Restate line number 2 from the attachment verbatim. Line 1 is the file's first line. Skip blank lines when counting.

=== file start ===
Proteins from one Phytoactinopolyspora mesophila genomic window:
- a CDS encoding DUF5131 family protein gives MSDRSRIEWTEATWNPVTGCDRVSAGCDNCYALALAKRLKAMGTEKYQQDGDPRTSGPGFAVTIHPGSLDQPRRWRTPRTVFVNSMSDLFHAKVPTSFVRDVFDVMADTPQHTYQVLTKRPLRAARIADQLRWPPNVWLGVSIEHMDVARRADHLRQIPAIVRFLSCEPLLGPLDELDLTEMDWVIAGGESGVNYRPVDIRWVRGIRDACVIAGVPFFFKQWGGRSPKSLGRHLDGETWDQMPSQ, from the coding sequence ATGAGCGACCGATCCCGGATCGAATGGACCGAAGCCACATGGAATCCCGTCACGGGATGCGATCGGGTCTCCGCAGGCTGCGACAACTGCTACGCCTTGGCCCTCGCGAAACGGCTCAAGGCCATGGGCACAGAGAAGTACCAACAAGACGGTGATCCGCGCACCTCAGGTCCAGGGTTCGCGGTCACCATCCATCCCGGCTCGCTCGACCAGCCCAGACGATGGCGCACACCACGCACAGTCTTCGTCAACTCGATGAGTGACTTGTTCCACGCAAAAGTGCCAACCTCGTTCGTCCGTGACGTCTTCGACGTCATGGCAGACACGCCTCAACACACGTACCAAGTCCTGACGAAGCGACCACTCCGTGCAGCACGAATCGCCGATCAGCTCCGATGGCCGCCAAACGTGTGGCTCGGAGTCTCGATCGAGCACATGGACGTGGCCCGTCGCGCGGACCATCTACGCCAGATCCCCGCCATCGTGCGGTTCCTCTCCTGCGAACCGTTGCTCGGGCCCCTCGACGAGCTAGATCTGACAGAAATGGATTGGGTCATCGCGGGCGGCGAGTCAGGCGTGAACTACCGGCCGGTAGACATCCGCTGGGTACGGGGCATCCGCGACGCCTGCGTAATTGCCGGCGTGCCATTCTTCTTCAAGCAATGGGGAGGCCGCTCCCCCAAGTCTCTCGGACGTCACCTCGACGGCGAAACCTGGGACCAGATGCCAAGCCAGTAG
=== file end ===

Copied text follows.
- a CDS encoding DUF5131 family protein gives MSDRSRIEWTEATWNPVTGCDRVSAGCDNCYALALAKRLKAMGTEKYQQDGDPRTSGPGFAVTIHPGSLDQPRRWRTPRTVFVNSMSDLFHAKVPTSFVRDVFDVMADTPQHTYQVLTKRPLRAARIADQLRWPPNVWLGVSIEHMDVARRADHLRQIPAIVRFLSCEPLLGPLDELDLTEMDWVIAGGESGVNYRPVDIRWVRGIRDACVIAGVPFFFKQWGGRSPKSLGRHLDGETWDQMPSQ, from the coding sequence ATGAGCGACCGATCCCGGATCGAATGGACCGAAGCCACATGGAATCCCGTCACGGGATGCGATCGGGTCTCCGCAGGCTGCGACAACTGCTACGCCTTGGCCCTCGCGAAACGGCTCAAGGCCATGGGCACAGAGAAGTACCAACAAGACGGTGATCCGCGCACCTCAGGTCCAGGGTTCGCGGTCACCATCCATCCCGGCTCGCTCGACCAGCCCAGACGATGGCGCACACCACGCACAGTCTTCGTCAACTCGATGAGTGACTTGTTCCACGCAAAAGTGCCAACCTCGTTCGTCCGTGACGTCTTCGACGTCATGGCAGACACGCCTCAACACACGTACCAAGTCCTGACGAAGCGACCACTCCGTGCAGCACGAATCGCCGATCAGCTCCGATGGCCGCCAAACGTGTGGCTCGGAGTCTCGATCGAGCACATGGACGTGGCCCGTCGCGCGGACCATCTACGCCAGATCCCCGCCATCGTGCGGTTCCTCTCCTGCGAACCGTTGCTCGGGCCCCTCGACGAGCTAGATCTGACAGAAATGGATTGGGTCATCGCGGGCGGCGAGTCAGGCGTGAACTACCGGCCGGTAGACATCCGCTGGGTACGGGGCATCCGCGACGCCTGCGTAATTGCCGGCGTGCCATTCTTCTTCAAGCAATGGGGAGGCCGCTCCCCCAAGTCTCTCGGACGTCACCTCGACGGCGAAACCTGGGACCAGATGCCAAGCCAGTAG